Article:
Winter Bike Rides are Off-Season Workouts, Keep that in Mind When You do Them
Completing a 62-mile bike ride in January or February in New Jersey is all about racking up the miles and staying warm. Let me reiterate that idea. The only thing that matters at the end of the ride is that you did 62 miles and you stayed warm. The clothes you wear are not important. The shoes or boots you wear are not important. The bike you ride is not important. And the pace at which you ride the bike is not important. All that is important is that you rode your bike 62 miles and you still have toes and fingers that you can use.
Does the ride have to be continuous? No. Are you allowed to stop from time to time to get liquids, food, use the bathroom, and change out of wet clothes? Yes. Are you allowed to take a nap during your break? No. But you have to ride your bike for 62 miles outside in the freezing weather. So how do I do it? Well …
Keep in mind that early season training need not be, nor probably should be, a regular season workout done in the early season. It is different. Expectations are different. Performance is difference. The equipment can be different. And the weather most certainly is different. If you regularly ride 18 to 20 mph on your summer training rides with minimal clothes on, no wind chill, warm air, and a racing bike with skinny little tires, then that is great. But don’t expect to enjoy any of that in January or February because in the early season months the temp outside is going to be cold, the roads are going to be messy, the wind is going to be nasty, and you are going to be rusty.
I tackle a 62-mile bike ride in January and February using an aluminum mountain bike (Cannondale) with balloon tires (26×2.35) with high rise handlebars installed. I have a tire pump attached where a water bottle cage could be attached, and a tire kit for flats attached under my saddle. I do not have water bottle cages on the bike. In the cold months it is too awkward to drink while riding since my hands are all bundled up to stay warm. The pedals do not accommodate cycling shoes. So I cannot clip in when I ride. The high rise handlebars allow me to enjoy a somewhat upright riding position which is nice considering all the layers of clothes I’m wearing. Furthermore, I’m only riding between 11 and 13 mph, so I don’t need to be in an aerodynamic position. If I were to ride any faster, then there would be a wind chill to contend with, and I don’t want the temp any lower than it already is.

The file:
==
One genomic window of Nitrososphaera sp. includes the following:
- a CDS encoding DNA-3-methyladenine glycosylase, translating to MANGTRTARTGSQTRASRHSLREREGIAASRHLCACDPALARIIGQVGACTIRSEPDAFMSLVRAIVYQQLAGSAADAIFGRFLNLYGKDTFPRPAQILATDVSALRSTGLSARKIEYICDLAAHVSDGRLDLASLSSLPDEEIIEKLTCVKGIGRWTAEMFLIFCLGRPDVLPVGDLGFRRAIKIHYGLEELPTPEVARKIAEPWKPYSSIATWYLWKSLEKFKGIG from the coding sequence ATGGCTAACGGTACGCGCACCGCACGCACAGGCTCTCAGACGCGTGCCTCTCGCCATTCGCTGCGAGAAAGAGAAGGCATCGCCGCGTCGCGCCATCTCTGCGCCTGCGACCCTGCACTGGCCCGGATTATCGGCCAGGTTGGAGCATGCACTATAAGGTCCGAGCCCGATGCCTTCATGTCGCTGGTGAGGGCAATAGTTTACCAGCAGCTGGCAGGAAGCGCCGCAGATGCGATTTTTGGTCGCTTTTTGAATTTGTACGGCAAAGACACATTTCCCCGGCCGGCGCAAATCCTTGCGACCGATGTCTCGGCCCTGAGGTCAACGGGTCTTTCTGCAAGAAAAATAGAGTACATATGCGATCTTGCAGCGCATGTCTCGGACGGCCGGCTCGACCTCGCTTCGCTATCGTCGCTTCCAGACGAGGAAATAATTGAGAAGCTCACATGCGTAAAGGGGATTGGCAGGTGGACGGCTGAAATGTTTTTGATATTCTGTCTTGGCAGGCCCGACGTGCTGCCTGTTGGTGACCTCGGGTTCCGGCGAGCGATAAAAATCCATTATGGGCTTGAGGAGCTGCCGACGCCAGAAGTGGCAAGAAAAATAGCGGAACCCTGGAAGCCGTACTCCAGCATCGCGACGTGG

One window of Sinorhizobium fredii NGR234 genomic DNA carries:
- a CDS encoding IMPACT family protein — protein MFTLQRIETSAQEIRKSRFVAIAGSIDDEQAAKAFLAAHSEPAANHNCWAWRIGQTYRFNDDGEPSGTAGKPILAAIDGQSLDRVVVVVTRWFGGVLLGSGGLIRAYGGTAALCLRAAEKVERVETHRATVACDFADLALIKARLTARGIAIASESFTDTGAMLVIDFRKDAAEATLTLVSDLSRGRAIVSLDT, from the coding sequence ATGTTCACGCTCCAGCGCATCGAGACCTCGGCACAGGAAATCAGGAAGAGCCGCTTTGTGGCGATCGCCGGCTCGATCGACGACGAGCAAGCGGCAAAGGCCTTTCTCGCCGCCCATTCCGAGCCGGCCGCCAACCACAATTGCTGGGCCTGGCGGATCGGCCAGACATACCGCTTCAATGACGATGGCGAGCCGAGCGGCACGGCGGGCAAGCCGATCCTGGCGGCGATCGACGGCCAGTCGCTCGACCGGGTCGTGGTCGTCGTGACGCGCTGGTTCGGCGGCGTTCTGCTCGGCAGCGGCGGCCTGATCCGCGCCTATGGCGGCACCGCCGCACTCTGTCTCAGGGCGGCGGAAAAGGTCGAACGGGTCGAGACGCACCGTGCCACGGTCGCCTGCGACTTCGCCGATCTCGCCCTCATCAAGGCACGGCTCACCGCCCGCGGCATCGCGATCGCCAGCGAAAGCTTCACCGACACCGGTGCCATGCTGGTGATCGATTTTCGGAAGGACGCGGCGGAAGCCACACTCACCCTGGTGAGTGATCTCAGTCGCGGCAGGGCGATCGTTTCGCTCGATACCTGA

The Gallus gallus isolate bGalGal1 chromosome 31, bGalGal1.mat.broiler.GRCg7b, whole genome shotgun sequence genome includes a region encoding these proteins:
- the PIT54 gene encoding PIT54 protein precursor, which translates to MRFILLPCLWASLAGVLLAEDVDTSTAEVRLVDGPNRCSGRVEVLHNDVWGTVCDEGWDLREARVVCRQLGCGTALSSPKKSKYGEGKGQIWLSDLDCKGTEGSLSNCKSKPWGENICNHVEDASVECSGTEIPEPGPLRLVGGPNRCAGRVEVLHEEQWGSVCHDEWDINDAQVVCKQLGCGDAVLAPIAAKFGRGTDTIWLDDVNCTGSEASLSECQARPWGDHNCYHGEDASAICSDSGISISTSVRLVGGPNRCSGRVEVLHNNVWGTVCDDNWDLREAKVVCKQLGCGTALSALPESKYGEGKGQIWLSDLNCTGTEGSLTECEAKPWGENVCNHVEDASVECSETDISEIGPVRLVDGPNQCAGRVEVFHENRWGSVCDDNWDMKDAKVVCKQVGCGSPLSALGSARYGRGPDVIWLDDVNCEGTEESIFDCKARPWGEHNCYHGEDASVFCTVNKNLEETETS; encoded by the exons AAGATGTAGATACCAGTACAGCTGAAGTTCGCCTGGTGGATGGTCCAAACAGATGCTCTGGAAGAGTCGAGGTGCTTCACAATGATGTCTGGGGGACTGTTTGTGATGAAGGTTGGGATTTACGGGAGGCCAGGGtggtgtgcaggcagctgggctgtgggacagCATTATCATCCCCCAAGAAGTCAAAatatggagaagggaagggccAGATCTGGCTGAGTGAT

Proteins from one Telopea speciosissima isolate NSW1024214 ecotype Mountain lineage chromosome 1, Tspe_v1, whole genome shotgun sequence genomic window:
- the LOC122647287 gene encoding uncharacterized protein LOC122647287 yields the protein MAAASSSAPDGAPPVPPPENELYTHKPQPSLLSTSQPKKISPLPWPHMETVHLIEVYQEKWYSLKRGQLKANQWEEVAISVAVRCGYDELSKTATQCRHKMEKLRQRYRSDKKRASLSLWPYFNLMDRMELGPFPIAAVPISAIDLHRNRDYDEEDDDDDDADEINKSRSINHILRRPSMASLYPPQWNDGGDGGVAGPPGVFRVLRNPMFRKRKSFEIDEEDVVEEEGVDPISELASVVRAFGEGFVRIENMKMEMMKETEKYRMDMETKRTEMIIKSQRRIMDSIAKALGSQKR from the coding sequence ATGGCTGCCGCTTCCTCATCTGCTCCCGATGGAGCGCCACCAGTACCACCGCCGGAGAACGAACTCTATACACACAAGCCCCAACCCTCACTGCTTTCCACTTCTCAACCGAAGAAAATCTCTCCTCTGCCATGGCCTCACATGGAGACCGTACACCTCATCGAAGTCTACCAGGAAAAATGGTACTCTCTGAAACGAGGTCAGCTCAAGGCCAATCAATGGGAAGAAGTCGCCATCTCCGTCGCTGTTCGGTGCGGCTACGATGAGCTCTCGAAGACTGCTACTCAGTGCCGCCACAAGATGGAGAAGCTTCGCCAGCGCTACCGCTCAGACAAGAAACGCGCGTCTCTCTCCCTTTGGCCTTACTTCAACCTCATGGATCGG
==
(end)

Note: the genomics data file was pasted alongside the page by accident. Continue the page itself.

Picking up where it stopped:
When I get dressed I start with a pair of cycling shorts. Then I put a pair of wool socks on. Then a pair of scuba socks on. Then two pairs of runner’s tights. Then I put a pair of cotton summer short pants blue jean heaviness. Then I put on a sleeveless Merlino wool undershirt. A pair of arm warmers, and then a heavy long sleeve turtleneck sweatshirt that zips in the front. Then I put on another pair of wool socks before putting on a pair of thermal insulated work boots. They are heavy, but necessary to keep my feet warm for 5.5 hours on the bike out in the cold. Then I put two hats on, but no ski mask. I leave my face exposed. Finally I put on a ski parka with the extra warm zip-in vest that came with it. I put a pair of fingered gloves on, followed by a pair of house slippers (over the gloves) to keep my hands warm.
I usually do the 62 miles in three outings. Each outing is 21 miles long. I also try to keep the routes pretty flat since I am not clipped into the bike. I build up a sweat within the first 5 miles. By the end of the first 21 miles I’m in need of water, food, and a fresh set of everything above my waste except the ski parka and its vest. The outer hat is reusable as is the pair of house slippers. I take 10 minutes to eat, drink, and change clothes before heading out for the second 21 mile loop. This process is repeated before heading out for the third 21 mile loop. At the end of it all, as long as I have stayed warm, stayed hydrated, and kept sufficient calories in me to support my energy needs, I am feeling real good. What a great way to get in an early season workout. I can worry about speed when the summer months come.